Like the looming kraken emerging from a murky underworld, the ash cloud has now returned to hunt European skies once more. Flights have again been grounded, airports are in disarray, and political parties have been forced into drafting strategies on how to protect their airspace from a clump of dust participles. The ash cloud has cost the airline industry over 1.1 billion euros.
Whilst my thoughts go out to any traveller being held hostage in airports in and around Europe, I can’t help but respect and admire this bedevilled cloud of ash. After-all, it has achieved more in a few weeks in terms of reducing carbon emissions than over two years of negotiations and 40,000 participants of the Copenhagen conference managed to achieve. It has also forced travellers to consider alternative methods of transport and compelled the airline industry to make a comparatively miniscule financial contribution for the carbon that they emit on a daily basis.
However, when coupled with the news of the devastating oil spill in the Gulf of Mexico that continues to spew up to 70,000 barrels of oil a day into our oceans, I can’t help but wonder if there is a greater significance to recent events. Whether it is the guts of a volcano shedding grey ash over Europe or of murky crude oil being leaked out from underneath the oceans floor, it certainly feels as if the globe is registering its dissatisfaction. In the days before satellite images or knowledge of plate tectonics, a volcanic eruption of this magnitude would have been interpreted as the rumblings of a discontented God, and of a world that was out of sync. When surveying our maltreatment of our natural resources, I can’t help but wonder if there is indeed something rotten in the state of our Earth. The Millennium Ecosystem Assessment shows that human actions have already led to irreversible losses of biodiversity; the rainforests that once covered 14% of the earth’s land surface have now been reduced to 6% and experts estimate that the last remaining rainforests could be consumed in less than 40 years; and the concentration of carbon dioxide in the atmosphere has risen from 290 (ppm – parts per million) in 1900 to nearly 400 ppm and yet we are still struggling to come to any consensus on how to slow global emissions.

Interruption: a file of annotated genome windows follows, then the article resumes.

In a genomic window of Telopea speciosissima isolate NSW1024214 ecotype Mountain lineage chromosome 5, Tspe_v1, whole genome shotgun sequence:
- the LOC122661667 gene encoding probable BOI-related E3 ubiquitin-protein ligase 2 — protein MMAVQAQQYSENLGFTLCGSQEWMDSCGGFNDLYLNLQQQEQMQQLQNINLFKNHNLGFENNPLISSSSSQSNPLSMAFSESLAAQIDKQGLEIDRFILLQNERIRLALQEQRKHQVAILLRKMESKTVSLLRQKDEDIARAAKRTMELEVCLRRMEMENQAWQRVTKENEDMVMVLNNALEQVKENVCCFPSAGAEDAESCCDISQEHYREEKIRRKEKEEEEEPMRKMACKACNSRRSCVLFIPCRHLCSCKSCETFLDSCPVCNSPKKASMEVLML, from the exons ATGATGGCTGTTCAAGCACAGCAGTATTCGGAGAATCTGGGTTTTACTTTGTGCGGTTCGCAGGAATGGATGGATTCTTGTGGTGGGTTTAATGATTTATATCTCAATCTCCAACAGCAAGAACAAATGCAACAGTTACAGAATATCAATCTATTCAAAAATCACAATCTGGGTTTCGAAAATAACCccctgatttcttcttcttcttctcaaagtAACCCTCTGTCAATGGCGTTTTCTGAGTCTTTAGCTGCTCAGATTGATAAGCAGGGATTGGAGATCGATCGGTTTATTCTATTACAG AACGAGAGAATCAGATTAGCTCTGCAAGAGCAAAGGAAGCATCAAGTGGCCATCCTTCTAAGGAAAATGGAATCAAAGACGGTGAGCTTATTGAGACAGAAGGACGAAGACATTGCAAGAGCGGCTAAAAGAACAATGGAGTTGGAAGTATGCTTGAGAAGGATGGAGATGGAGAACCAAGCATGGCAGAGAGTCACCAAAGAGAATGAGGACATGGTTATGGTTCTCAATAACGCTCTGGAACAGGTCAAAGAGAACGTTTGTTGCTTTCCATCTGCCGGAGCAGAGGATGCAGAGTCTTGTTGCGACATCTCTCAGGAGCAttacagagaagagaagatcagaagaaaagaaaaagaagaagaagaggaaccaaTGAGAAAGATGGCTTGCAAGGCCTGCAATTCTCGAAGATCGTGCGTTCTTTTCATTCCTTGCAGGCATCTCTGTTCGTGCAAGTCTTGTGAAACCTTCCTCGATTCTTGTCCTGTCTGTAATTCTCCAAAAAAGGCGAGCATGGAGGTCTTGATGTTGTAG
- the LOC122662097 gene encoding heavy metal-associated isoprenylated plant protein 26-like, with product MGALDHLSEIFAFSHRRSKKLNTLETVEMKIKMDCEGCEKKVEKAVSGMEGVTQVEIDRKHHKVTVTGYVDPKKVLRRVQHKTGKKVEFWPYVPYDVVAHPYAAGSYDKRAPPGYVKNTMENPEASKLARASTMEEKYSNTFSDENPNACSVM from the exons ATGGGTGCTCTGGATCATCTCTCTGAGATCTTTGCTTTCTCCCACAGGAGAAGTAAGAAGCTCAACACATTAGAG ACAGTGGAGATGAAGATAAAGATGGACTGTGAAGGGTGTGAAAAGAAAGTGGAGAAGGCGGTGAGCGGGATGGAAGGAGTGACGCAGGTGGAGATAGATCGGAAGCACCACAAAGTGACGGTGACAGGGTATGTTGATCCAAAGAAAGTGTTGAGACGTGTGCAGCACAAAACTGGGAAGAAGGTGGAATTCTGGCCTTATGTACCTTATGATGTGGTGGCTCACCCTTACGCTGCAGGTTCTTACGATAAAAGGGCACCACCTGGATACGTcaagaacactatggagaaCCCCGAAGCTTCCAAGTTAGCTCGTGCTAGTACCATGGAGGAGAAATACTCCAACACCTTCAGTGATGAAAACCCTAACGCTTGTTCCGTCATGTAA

If the spewing volcano is the Earth’s way of displaying its discontent, then I suggest we listen up and take heed. Eyjafjoell, I salute you and your ash.